Wicked and disability

So as some of you know I love the Wizard of Oz, have as long as I can remember. During this break I saw Wicked, which in many ways was an awsome musical. I loved the songs, I loved the sets, the actresses were very good who played the leads, and I thought it was closer to the real Oz books and character then the Wicked book was.

However, I don't know if I was just so angry at the book in general that I forgot how bad it was disability wise or if the play was worse. I have always been intriged by the Oz books because they have all these creatures with mutations, adaptations, and different ways of doing things. So I always thought the Oz books themselves were pretty disability friendly in general. The entire character of the Tin Woodsman is about aputation and creating tin prostetics to keep him alive. It asks the basic question of if someone is  adapted are they still a person and comes with the answer of yes. So in general on the Val scale of disability good books it has always been pretty much in the good colum.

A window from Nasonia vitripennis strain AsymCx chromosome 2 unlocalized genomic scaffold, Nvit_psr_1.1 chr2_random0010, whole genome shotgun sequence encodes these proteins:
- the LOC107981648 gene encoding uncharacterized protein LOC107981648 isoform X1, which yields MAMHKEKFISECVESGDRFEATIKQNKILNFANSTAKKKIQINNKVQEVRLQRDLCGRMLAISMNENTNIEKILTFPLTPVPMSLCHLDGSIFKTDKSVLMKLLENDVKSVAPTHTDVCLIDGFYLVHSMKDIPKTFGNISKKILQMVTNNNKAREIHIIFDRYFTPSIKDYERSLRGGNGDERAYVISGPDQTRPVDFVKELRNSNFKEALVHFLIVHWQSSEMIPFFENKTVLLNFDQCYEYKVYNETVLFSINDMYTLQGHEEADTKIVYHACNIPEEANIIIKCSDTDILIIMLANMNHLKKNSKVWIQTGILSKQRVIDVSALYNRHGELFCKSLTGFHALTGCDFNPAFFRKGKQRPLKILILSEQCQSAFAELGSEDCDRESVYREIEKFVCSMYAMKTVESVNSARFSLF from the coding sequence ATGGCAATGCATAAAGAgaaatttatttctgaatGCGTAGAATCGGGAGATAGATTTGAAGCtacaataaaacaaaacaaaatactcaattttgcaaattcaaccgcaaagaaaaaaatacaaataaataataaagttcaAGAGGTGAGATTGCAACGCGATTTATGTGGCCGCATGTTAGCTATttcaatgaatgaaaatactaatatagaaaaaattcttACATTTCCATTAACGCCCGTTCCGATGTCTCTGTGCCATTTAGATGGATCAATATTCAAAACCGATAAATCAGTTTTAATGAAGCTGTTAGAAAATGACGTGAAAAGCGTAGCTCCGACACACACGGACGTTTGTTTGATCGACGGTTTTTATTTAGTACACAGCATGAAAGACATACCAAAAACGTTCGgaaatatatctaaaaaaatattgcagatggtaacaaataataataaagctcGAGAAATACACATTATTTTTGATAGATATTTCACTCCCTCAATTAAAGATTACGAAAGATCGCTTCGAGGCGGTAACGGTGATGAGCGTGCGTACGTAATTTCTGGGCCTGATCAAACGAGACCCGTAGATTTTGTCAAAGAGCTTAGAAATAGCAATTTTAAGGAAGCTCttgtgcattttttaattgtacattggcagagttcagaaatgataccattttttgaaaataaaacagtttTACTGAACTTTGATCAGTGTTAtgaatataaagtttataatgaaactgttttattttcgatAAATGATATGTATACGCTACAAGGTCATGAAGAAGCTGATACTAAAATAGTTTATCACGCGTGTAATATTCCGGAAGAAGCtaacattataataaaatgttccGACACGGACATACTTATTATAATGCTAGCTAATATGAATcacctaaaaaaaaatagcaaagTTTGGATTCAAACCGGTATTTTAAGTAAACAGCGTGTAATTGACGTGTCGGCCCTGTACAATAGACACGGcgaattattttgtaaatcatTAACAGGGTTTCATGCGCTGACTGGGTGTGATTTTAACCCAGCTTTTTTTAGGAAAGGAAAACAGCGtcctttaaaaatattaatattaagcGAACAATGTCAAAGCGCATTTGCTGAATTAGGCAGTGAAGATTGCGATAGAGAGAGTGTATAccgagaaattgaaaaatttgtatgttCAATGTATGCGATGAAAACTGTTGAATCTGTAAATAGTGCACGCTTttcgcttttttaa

When i saw wicked however I thought it was in the bad colum on disability for multiple reasons. The sister of the wicked witch is in a wheelchair and is taken care of by her sister. The chair is seen as the bad thing and she is treated with pity. Then the sister Narcissa controls a munckin and eventual kills him and is shown to be evil because she is a wheelchair.  They also have the tin man get more upset about the adaption of using tin versus what would of been his death for lack of tin. I find this to be odd based on more positive view of disability in a book created in the 1900 versus a musical created in the 2000s. I find this wierd, specifically since I always thought it was a cool part of the book.


Popular posts from this blog

pity and inspiration

What is my reaction to cities opting out of the bus system?

Comments on writing and spelling